Impact Behaviour of UHMWPE Woven Fabric Reinforced Composite Laminates James E.

James Beer

Abstract


The excellent penetration resistance and strength-to weight ratio (15 times greater
than some steels) make ultra-high molecular weight polyethylene (UHMWPE) the
optimum material for battlefield armour that does not compromise mobility. Reinforcing
composites with woven UHMWPE fabric is the simplest mechanism of promoting these
properties; however, plates comprising unidirectional plies in a 0°/90° cross-ply lay-up are
more common. Whilst unidirectional composites currently exhibit superior penetration
resistance and energy absorption qualities, further research with a focus on woven fabric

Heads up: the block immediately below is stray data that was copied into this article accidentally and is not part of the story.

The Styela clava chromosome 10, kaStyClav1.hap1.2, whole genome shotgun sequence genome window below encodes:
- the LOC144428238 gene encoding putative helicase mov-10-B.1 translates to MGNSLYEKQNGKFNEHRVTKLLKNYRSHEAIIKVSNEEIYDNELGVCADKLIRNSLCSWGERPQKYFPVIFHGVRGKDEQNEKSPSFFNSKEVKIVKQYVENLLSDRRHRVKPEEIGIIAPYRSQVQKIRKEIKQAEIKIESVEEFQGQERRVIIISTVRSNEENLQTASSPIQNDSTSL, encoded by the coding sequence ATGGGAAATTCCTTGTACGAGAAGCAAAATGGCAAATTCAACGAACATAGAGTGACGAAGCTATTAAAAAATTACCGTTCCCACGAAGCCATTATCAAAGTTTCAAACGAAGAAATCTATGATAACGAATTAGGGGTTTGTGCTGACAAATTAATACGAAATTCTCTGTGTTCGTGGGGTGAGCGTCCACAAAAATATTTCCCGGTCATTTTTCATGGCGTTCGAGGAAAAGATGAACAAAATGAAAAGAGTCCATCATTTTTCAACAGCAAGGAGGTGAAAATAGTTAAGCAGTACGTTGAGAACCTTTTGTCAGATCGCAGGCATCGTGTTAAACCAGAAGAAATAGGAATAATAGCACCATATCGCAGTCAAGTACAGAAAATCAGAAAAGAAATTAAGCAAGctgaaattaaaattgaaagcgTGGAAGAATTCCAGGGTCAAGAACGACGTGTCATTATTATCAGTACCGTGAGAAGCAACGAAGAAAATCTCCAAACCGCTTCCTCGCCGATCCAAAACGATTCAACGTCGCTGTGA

reinforced composites would be beneficial to engineers and composites researchers. The
matrix and reinforcement properties – as well as the compatibility and interaction
between the two – dominate the properties of the composite. Since the matrix has a large
influence on the properties of the composite, research on the effects of the matrix on the
penetration resistance capabilities of woven fabric reinforced composites is of great
importance. Improving the penetration resistance and energy absorption properties of
composites by varying the matrix material is the focus of this study, which will begin to
bridge the gap between woven fabric reinforced composites and their unidirectional
counterparts. Numerical modelling of impact tests of various UHMWPE composites is
essential in order to cost-effectively conduct accurate and time effective preliminary
testing of UHMWPE woven fabric reinforced composite laminates. The study showed that
there is some relationship between the tensile response of a composite material and its
impact behaviour.

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